Anthropologist Amy Santee recently outlined her job functions in a post on Anthropology News as being twofold: “I plan, conduct, and manage research projects, and deliver results and recommendations to stakeholders.” In a practical sense, she explains that the results of her work tend to manifest in “minor changes in an interface that improve navigation and efficiency, or major enhancements to a service that facilitate trust and control.” And most significantly, she emphasizes that there is no single path to working in design and engineering research; the newness of the fields means that many who end up pursuing this path have finished their education before the development of programs, which are currently increasing in number, but not yet widespread.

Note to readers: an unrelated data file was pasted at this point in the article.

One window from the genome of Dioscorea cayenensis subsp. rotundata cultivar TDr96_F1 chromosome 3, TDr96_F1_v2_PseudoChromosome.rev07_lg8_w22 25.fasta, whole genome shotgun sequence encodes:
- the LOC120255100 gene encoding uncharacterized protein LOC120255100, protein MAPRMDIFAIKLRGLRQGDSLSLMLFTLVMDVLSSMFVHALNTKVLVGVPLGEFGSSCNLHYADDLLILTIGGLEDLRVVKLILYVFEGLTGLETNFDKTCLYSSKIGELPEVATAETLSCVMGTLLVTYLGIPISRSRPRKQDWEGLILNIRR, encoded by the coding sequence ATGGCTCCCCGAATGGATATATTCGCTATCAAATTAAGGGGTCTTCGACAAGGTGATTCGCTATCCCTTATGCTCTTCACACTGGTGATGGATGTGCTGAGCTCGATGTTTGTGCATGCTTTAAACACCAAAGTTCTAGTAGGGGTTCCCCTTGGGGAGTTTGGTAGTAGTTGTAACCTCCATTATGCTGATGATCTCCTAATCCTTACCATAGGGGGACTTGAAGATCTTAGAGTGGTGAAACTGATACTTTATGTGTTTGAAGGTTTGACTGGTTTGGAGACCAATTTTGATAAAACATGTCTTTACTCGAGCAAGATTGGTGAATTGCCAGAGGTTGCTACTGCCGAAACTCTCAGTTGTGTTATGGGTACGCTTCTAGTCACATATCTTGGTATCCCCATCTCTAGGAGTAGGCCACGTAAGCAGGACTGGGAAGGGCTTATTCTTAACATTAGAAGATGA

In sum, these fields are highly accessible to anthropologists. Anthropological training prepares us for  skills similar to user research, studying the use of technology by individual users and making recommendations. We’re good at interviewing, practiced at designing questionnaires, and competent to synthesize observations into analysis. Making technological development and engineering work align more closely with the needs of users is interesting and rewarding work according to the UX researchers I spoke to for this piece. As these fields grow in prominence we’ll be hearing more about them, and considering the academic job market, perhaps they’ll be luring more of us away.


[1] The University of Michigan runs a renowned “short course” in Human Factors Engineering during the summer. For more information, see: http://isd.engin.umich.edu/professional-programs/human-factors-engineering/index.htm.

[2] For more information about UX Research, several sites recommend the book The Elements of User Experience.